When it comes to dental procedures, tooth extraction — or having teeth "pulled" — is among patients' most dreaded prospects. Also referred to as exodontia, tooth extraction involves removing a tooth from its socket in the jaw bone. Before our dentist considers extraction, every effort will be made to try to repair and restore your tooth. However, sometimes a tooth extraction is necessary.
Reasons for Tooth Extraction
Severe Tooth Damage/Trauma: Some teeth have such extensive decay and damage (broken or cracked) that repair is not possible. For example, teeth affected by advanced gum (periodontal) disease may need to be pulled. As gum disease worsens, the tooth — supported by less surrounding bone — often loosens to such an extent that tooth extraction is the only solution.
Malpositioned/Nonfunctioning Teeth: To avoid possible complications that may result in an eventual, negative impact on oral health, our dentist may recommend removing teeth that are malaligned and/or essentially useless (teeth that have no opposing teeth to bite against).
Orthodontic Treatment: Orthodontic treatment, such as braces, may require tooth extraction to make needed space for improved teeth alignment.
Extra Teeth: Also referred to as supernumerary teeth, extra teeth may block other teeth from erupting.
Radiation: Head and neck radiation therapy may require the extraction of teeth in the field of radiation in order to help avoid possible complications, such as infection.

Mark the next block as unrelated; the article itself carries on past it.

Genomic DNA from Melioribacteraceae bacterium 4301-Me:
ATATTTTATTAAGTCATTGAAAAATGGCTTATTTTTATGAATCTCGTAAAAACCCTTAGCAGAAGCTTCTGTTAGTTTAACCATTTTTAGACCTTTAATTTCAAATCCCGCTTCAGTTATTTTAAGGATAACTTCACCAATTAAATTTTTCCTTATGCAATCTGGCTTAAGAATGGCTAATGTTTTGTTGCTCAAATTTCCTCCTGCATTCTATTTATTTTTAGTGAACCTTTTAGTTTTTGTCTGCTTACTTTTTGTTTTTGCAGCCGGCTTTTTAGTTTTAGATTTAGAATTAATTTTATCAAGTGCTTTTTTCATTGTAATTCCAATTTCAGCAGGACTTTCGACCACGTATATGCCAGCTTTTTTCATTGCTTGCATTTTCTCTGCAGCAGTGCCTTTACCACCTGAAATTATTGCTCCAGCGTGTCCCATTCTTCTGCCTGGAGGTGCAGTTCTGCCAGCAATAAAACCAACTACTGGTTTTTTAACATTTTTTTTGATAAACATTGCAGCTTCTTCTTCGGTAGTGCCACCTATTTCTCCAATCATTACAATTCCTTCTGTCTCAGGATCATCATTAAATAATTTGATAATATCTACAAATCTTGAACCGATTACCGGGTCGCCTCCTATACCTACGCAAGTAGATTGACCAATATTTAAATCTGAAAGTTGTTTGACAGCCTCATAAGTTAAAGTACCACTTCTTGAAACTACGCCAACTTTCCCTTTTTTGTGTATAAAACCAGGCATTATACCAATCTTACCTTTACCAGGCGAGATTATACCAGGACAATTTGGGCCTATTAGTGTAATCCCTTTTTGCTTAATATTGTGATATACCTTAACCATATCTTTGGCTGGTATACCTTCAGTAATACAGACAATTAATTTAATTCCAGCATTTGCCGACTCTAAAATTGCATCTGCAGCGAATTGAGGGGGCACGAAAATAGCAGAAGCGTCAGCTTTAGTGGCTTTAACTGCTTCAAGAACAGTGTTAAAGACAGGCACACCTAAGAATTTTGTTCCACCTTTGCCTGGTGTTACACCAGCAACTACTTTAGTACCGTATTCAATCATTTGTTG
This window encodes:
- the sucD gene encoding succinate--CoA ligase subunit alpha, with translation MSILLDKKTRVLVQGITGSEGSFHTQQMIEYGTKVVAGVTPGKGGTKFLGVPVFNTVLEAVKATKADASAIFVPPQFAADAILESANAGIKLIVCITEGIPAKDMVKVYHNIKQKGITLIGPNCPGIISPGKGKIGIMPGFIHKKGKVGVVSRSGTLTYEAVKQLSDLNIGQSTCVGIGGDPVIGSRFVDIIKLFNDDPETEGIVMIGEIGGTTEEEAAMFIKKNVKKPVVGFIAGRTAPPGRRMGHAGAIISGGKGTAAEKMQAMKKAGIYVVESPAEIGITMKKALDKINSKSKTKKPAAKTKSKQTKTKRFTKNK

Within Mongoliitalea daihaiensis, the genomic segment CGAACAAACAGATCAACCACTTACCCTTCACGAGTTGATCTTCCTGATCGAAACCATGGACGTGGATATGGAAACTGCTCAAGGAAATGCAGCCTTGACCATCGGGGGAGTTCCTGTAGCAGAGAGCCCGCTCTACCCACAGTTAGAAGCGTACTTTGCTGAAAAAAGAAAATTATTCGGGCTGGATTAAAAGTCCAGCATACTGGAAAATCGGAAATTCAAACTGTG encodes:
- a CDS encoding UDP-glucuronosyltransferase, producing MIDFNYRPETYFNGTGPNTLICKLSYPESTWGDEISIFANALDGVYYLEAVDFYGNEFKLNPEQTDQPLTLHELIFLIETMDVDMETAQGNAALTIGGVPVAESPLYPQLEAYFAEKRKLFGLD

Chemotherapy: Chemotherapy weakens the immune system, increasing the risk of tooth infections, heightening the risk of extraction.
Organ Transplant: Immunosuppressive medications prescribed after organ transplantation can increase the likelihood of tooth infection. As such, some teeth require removal prior to an organ transplant.
Commonly Extracted Teeth
Wisdom teeth removal is one of the more common categories of tooth extraction. Many dental professionals will recommend removing wisdom teeth (third molars) before they are fully developed — usually in the adolescent years — to help eliminate potential problems. One problem that could occur is development of an impacted tooth that has surfaced and has no room in the mouth to grow. Other problems associated with impacted teeth include infection, decay of adjacent teeth, bite interference and gum disease.
Extractions of some permanent teeth that have not erupted — such as the canines, which are also known as fangs or eye teeth — may be required in order to make space for orthodontic treatment.
Types of Tooth Extractions
These are performed on teeth that are visible in the mouth. General dentists commonly do simple extractions, and most are usually done under a local anesthetic, with or without anti-anxiety medications or sedation.
These involve teeth that cannot easily be seen or reached in the mouth, either because they have broken off at the gum line or they have not fully erupted. Performed by dentists or oral surgeons, surgical extractions require some type of surgical procedure, such as bone removal, removing and/or lifting and folding back all or part of the gum tissue to expose the tooth, or breaking the tooth into pieces (called tooth sectioning). Surgical extractions can be done with local anesthesia and/or conscious sedation. Patients with special medical conditions and young children may receive general anesthesia.
Preparing for Your Tooth Extraction